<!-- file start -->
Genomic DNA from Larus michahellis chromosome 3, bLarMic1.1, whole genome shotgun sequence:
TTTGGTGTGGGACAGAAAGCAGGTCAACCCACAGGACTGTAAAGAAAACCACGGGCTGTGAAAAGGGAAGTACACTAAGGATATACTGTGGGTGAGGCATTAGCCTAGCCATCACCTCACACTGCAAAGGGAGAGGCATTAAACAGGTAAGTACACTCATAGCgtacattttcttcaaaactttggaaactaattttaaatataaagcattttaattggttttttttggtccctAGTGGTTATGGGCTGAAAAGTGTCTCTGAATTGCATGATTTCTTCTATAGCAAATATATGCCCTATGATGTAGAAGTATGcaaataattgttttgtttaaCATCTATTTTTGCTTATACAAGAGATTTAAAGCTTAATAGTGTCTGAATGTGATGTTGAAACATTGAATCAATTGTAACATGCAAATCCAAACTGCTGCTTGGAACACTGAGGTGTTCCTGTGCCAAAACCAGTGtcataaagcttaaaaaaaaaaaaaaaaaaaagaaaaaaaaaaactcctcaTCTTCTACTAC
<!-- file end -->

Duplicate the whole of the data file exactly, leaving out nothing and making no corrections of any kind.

Genomic DNA from Larus michahellis chromosome 3, bLarMic1.1, whole genome shotgun sequence:
TTTGGTGTGGGACAGAAAGCAGGTCAACCCACAGGACTGTAAAGAAAACCACGGGCTGTGAAAAGGGAAGTACACTAAGGATATACTGTGGGTGAGGCATTAGCCTAGCCATCACCTCACACTGCAAAGGGAGAGGCATTAAACAGGTAAGTACACTCATAGCgtacattttcttcaaaactttggaaactaattttaaatataaagcattttaattggttttttttggtccctAGTGGTTATGGGCTGAAAAGTGTCTCTGAATTGCATGATTTCTTCTATAGCAAATATATGCCCTATGATGTAGAAGTATGcaaataattgttttgtttaaCATCTATTTTTGCTTATACAAGAGATTTAAAGCTTAATAGTGTCTGAATGTGATGTTGAAACATTGAATCAATTGTAACATGCAAATCCAAACTGCTGCTTGGAACACTGAGGTGTTCCTGTGCCAAAACCAGTGtcataaagcttaaaaaaaaaaaaaaaaaaaagaaaaaaaaaaactcctcaTCTTCTACTAC